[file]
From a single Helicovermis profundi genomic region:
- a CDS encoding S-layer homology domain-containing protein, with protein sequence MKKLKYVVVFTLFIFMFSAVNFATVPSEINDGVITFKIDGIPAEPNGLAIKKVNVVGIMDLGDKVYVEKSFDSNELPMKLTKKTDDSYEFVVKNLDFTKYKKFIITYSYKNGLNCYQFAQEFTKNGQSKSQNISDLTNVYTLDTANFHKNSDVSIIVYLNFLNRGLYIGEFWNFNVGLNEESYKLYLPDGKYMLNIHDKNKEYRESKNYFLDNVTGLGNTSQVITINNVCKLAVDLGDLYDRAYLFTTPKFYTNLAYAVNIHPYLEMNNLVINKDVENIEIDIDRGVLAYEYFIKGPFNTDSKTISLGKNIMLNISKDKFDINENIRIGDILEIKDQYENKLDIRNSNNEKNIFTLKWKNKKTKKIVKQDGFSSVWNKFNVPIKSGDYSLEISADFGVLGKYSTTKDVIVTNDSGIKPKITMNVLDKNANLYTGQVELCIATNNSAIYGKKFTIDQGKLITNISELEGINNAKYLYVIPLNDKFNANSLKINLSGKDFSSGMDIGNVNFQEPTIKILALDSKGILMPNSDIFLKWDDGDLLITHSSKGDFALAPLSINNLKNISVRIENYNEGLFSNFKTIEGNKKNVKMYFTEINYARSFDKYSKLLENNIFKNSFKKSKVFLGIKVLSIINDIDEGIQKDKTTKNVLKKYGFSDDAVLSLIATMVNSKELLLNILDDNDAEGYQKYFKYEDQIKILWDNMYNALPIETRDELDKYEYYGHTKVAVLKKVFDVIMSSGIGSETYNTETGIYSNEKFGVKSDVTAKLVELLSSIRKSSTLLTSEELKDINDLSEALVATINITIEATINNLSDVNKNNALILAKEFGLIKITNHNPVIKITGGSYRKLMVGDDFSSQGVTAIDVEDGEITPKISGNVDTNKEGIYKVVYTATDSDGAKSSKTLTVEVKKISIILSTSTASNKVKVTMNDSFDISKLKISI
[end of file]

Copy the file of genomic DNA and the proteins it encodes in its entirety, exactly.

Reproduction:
From a single Helicovermis profundi genomic region:
- a CDS encoding S-layer homology domain-containing protein, with protein sequence MKKLKYVVVFTLFIFMFSAVNFATVPSEINDGVITFKIDGIPAEPNGLAIKKVNVVGIMDLGDKVYVEKSFDSNELPMKLTKKTDDSYEFVVKNLDFTKYKKFIITYSYKNGLNCYQFAQEFTKNGQSKSQNISDLTNVYTLDTANFHKNSDVSIIVYLNFLNRGLYIGEFWNFNVGLNEESYKLYLPDGKYMLNIHDKNKEYRESKNYFLDNVTGLGNTSQVITINNVCKLAVDLGDLYDRAYLFTTPKFYTNLAYAVNIHPYLEMNNLVINKDVENIEIDIDRGVLAYEYFIKGPFNTDSKTISLGKNIMLNISKDKFDINENIRIGDILEIKDQYENKLDIRNSNNEKNIFTLKWKNKKTKKIVKQDGFSSVWNKFNVPIKSGDYSLEISADFGVLGKYSTTKDVIVTNDSGIKPKITMNVLDKNANLYTGQVELCIATNNSAIYGKKFTIDQGKLITNISELEGINNAKYLYVIPLNDKFNANSLKINLSGKDFSSGMDIGNVNFQEPTIKILALDSKGILMPNSDIFLKWDDGDLLITHSSKGDFALAPLSINNLKNISVRIENYNEGLFSNFKTIEGNKKNVKMYFTEINYARSFDKYSKLLENNIFKNSFKKSKVFLGIKVLSIINDIDEGIQKDKTTKNVLKKYGFSDDAVLSLIATMVNSKELLLNILDDNDAEGYQKYFKYEDQIKILWDNMYNALPIETRDELDKYEYYGHTKVAVLKKVFDVIMSSGIGSETYNTETGIYSNEKFGVKSDVTAKLVELLSSIRKSSTLLTSEELKDINDLSEALVATINITIEATINNLSDVNKNNALILAKEFGLIKITNHNPVIKITGGSYRKLMVGDDFSSQGVTAIDVEDGEITPKISGNVDTNKEGIYKVVYTATDSDGAKSSKTLTVEVKKISIILSTSTASNKVKVTMNDSFDISKLKISI